As the UN Iraqi oil-for-food scandal revealed, money, once in the hands of the UN administrators, does not often reach its promised destination. Billions in funds generated by sales of Iraqi oil disappeared in a web of relations between various capitalist interests, government representatives and UN bureaucrats.
It is impossible, however, to see what could usefully replace the UN. The tsunami proves the need for a better UN, and to give it its due, it has sprung into action for this crisis.
Kofi Annan has headed the demand for richer nations to suspend the debts of the countries affected by the tragedy, and the response has so far been a positive one.
On the foot of requests from Annan and others, finance ministers of the G-7 industrialised countries met yesterday to agree to freeze the debt repayments of several Asian nations hit by the tsunami and to work with financial organisation, the Paris Club, and other creditors to arrange how.
In Indonesia, to cite just one example, almost $7.5 billion dollars, or one quarter of the country's tax revenue, is owed in the coming year. The country owes $81 billion overall, half of which will go to the Paris Club.
The money owed in debt far exceeds the aid relief Indonesia will be receiving.
While some analysts are saying the debt relief plan reflects a generous spirit on the part of the G7, most people know that the debt relief for tsunami-hit Asian economies may offer them short-term gain, but bring pain in the long run, when the world looks away and the cost of servicing debt payments comes back with a vengeance.
Big Business handouts
The 'kindness' of the third world's debtors is being echoed by the corporate world.
Big business was quick to realise it needed to stand with the public mood and publicise its concern. Donations were made on camera, and doubtless, many companies now feel proud of their generosity. But they should be ashamed.
Soon after the tsunami, phone company Vodafone announced it would be giving £1 million and matching all staff donations.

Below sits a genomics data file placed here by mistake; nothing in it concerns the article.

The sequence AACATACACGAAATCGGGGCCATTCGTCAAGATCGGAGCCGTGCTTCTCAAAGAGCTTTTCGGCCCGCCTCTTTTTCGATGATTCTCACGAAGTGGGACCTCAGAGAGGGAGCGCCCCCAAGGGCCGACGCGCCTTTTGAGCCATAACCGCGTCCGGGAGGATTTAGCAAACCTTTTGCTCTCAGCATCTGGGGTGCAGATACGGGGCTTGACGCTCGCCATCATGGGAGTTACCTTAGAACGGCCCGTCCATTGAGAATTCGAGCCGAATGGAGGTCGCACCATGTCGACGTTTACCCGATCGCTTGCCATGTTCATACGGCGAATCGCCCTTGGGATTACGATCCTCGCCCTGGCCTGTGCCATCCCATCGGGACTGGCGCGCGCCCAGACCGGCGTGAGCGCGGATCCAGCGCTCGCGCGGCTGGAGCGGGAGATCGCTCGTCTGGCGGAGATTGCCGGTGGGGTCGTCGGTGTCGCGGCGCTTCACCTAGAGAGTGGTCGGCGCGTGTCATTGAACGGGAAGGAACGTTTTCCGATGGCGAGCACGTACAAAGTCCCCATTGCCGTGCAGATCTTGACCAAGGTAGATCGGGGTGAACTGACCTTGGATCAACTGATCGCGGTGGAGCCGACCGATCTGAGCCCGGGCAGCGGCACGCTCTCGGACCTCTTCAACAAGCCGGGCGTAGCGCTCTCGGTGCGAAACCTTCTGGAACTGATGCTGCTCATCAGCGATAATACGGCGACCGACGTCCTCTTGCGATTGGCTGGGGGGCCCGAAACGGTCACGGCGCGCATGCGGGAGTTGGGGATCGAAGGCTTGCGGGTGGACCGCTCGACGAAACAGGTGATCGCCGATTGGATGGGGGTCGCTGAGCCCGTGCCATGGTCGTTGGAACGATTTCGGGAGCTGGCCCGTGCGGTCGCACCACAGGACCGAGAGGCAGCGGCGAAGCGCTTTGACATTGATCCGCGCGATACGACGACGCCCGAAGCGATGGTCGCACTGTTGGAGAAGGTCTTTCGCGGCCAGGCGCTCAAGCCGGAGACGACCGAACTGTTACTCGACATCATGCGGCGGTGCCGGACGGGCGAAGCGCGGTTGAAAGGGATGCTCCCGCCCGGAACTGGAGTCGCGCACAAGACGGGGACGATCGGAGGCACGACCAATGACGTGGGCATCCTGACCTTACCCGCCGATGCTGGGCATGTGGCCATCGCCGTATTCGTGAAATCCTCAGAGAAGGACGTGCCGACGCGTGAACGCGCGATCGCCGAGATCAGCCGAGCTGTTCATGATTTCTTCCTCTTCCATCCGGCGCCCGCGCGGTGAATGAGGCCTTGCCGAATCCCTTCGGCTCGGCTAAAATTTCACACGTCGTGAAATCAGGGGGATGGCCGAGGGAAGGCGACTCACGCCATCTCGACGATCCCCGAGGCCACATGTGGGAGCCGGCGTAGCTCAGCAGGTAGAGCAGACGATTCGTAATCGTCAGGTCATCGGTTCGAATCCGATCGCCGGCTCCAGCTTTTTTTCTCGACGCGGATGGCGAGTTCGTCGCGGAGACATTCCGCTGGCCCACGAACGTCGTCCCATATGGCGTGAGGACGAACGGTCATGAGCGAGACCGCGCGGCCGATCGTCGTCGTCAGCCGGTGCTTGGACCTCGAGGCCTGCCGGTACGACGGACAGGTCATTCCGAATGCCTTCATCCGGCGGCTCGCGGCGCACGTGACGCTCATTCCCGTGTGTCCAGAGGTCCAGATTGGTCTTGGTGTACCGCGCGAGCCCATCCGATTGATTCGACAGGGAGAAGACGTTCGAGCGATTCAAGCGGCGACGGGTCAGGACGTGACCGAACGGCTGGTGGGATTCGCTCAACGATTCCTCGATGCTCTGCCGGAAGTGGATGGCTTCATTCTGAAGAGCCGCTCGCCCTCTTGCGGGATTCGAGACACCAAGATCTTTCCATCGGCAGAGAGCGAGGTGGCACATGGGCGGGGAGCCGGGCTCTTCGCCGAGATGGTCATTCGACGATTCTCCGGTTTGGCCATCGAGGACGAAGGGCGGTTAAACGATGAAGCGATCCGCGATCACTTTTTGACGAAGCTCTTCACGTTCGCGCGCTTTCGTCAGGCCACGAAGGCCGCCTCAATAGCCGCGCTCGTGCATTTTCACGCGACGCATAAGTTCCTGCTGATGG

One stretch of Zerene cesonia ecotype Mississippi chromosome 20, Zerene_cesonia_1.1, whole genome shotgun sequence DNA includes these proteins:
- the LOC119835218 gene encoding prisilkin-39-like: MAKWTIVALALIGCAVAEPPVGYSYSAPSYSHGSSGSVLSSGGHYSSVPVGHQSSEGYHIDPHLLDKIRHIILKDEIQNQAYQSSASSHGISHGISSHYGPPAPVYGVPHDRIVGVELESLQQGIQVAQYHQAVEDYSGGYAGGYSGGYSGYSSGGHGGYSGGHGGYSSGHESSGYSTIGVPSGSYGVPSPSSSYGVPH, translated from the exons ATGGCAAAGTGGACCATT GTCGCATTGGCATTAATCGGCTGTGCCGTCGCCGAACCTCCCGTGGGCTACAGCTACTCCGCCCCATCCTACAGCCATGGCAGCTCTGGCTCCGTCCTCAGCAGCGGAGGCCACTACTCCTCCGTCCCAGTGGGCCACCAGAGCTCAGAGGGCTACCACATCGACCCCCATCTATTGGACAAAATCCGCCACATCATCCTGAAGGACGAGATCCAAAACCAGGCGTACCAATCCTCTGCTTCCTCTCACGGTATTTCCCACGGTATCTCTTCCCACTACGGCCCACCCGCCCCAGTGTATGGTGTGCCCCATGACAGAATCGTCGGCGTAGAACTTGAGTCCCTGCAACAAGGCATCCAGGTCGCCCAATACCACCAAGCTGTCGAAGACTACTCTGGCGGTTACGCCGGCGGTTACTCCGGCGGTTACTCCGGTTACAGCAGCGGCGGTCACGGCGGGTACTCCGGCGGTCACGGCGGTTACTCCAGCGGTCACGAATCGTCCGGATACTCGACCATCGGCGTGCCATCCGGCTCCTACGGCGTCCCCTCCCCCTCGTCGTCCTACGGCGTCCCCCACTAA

Vodafone's annual profit, registered last May, was £10 billion. That means the company made substantially more than a million pounds an hour. Yet that is all they gave — less than an hour's profit.
Another early giver and publicity seeker was the English Premiership. It gave the same figure, £1 million. The Premiership is made up of 20 clubs, so that would have set back each team a grand total of £50,000. That is what Manchester United pays Wayne Rooney for four-and-a-half days' work.
So now, almost three weeks later, the donations are being counted, the monolith of the UN has creaked into action, and the world is promising early warning systems to make sure such a disaster never happens again. New earthquake monitors will ensure that a crab can't scuttle across the floor of the Indian Ocean without activating a sensor somewhere.
But what will be left when this tsunami of international solidarity has subsided? Most likely broken aid promises, a lack of long-term reconstruction projects, and a harvest of orphans — some, allegedly, already kidnapped into prostitution.
Nothing will really change unless the spirit of global cooperation is real. That means confronting the overlapping problems of climate change, humanitarian crises and war.
It means governments following through on their promises, re-allocating resources from war to aid, and demanding an end to debts for countries that had nothing to begin with. It means refusing to allow big business to make offers that suit their own interests.
The tsunami offers many lessons, but the test of compassion is what happens next to millions of people made hungry and poor by acts of nature and global policy alike.